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The Legend of Zelda: Majora's Mask
Box artwork for The Legend of Zelda: Majora's Mask.
Developer(s) Nintendo
Publisher(s) Nintendo
Distributor(s) Wii Virtual Console
Release date(s)
Nintendo 64 icon.png
Nintendo 64
Wii Virtual Console icon.png
Wii Virtual Console
Genre(s) Action-adventure
System(s) Nintendo 64, Wii
Mode(s) Single player
Rating(s)
CERO: CERO A.jpg All ages
ESRB: ESRB E.png Everyone
ELSPA: Ages 11+
OFLC: OFLC PG.svg Parental Guidance
PEGI: PEGI 12.png Ages 12+
Preceded by Ocarina of Time
Followed by Oracle of Seasons, Oracle of Ages
Series The Legend of Zelda
Neoseeker Related Pages

The Legend of Zelda: Majora's Mask is the sequel to Nintendo's 1998 smash hit The Legend of Zelda: Ocarina of Time. Majora's Mask introduced the world to the unique artistic bent of director Eiji Aonuma, who would later return to direct such games as The Legend of Zelda: The Wind Waker.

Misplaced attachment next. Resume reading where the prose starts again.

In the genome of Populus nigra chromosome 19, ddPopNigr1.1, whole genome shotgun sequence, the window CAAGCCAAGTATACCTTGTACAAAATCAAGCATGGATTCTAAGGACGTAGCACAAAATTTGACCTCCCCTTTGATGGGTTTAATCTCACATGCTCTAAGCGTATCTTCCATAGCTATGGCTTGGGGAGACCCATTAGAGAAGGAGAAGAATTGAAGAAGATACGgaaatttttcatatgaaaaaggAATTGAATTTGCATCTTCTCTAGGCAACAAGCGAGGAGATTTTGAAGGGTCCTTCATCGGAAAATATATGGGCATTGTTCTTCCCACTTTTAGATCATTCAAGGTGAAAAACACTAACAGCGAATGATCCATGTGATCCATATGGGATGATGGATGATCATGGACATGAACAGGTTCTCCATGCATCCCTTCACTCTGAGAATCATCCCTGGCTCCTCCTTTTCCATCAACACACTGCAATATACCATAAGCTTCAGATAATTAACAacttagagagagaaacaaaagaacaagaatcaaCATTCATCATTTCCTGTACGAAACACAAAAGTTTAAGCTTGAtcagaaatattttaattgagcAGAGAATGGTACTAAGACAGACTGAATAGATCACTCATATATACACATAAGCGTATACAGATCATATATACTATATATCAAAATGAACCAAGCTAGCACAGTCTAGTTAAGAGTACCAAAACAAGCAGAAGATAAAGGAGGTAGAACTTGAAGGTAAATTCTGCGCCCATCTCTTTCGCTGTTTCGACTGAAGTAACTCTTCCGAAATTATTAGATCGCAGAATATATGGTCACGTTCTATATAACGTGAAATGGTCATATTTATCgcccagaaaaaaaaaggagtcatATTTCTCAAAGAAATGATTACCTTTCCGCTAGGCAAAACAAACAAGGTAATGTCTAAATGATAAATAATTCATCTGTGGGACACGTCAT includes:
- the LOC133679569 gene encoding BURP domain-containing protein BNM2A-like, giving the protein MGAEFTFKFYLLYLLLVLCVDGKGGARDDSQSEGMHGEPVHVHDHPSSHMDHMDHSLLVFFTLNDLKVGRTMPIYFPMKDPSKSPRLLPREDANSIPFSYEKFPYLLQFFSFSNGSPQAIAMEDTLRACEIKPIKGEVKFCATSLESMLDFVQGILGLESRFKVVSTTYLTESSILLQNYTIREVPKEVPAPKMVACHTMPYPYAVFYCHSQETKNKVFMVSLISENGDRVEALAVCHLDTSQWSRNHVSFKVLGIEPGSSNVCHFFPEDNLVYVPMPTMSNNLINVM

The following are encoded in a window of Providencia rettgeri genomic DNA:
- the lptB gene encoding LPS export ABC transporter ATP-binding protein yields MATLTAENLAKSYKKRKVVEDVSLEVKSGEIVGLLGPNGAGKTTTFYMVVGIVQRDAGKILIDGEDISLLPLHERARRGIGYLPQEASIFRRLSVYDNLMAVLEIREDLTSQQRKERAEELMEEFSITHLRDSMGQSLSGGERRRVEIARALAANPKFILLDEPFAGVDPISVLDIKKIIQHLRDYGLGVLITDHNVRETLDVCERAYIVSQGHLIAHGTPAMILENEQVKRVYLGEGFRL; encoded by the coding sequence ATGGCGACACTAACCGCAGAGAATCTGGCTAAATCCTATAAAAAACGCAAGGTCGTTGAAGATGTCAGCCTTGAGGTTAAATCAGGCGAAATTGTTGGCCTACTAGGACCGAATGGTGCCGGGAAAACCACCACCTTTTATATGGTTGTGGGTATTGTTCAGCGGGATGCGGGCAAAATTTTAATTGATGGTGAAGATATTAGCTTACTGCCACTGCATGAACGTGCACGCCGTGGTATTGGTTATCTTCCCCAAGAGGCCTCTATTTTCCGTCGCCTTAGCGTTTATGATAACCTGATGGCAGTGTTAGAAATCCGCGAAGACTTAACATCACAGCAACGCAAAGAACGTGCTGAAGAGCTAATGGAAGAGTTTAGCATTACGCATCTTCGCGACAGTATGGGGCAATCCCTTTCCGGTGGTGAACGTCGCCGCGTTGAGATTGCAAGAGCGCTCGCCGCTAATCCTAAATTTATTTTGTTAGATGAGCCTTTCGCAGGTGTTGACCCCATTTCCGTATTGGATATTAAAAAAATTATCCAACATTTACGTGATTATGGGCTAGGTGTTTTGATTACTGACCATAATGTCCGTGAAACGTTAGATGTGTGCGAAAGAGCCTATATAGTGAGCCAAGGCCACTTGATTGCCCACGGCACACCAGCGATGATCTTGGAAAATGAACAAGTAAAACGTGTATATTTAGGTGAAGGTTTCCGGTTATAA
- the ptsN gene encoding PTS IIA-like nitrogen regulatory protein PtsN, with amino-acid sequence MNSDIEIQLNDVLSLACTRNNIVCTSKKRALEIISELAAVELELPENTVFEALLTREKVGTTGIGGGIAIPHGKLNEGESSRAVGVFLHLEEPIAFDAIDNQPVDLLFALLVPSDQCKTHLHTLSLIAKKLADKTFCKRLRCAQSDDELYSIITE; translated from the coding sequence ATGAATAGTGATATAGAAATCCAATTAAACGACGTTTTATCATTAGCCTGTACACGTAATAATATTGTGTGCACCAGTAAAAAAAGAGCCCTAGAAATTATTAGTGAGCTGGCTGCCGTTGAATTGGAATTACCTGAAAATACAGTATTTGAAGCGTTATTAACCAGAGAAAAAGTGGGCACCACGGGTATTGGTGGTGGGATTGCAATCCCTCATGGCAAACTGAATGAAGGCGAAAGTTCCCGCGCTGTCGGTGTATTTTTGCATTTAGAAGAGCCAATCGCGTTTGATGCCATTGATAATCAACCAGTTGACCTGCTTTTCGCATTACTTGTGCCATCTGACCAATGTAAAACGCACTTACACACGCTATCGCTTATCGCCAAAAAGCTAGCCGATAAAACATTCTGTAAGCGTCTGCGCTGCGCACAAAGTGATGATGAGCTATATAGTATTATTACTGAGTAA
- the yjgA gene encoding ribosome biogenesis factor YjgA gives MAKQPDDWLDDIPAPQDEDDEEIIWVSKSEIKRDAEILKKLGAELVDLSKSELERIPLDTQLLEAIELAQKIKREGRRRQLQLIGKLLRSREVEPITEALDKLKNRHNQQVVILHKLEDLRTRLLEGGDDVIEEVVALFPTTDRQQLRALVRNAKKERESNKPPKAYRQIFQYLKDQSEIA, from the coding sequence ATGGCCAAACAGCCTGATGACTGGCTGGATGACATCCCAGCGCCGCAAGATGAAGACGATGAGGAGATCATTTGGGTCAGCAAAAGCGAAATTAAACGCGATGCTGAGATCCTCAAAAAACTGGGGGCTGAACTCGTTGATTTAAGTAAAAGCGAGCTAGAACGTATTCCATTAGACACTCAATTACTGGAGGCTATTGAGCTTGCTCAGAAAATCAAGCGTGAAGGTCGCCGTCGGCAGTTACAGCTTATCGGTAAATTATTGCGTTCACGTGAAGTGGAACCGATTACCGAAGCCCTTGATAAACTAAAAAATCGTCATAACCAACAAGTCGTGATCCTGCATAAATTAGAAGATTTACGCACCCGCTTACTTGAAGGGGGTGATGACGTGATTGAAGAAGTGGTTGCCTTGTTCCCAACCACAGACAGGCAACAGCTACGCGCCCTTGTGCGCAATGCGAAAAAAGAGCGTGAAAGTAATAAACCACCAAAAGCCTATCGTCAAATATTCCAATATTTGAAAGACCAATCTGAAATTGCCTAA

While Majora's Mask was based on the same engine of its predecessor, it added a very vivid Japanese art design, and a new "72-hour" game system, wherein Link has a set amount of time to complete each dungeon or task. The implementation of the new time limit system was flawless and added much to the depth of the game. Majora's Mask required the N64 Expansion Pak, allowing for more detailed graphics and more characters per area.

Majora's Mask added a varied assortment of magical masks to Link's arsenal, which upon being worn, would bestow special powers upon Link. The many masks, in addition to the time system, make Majora's Mask one of the most unique games in the Zelda series.

Majora's Mask was later released on the Nintendo GameCube on November 24, 2003 as part of The Legend of Zelda: Collector's Edition and on the Wii's Virtual Console service on April 7, 2009.

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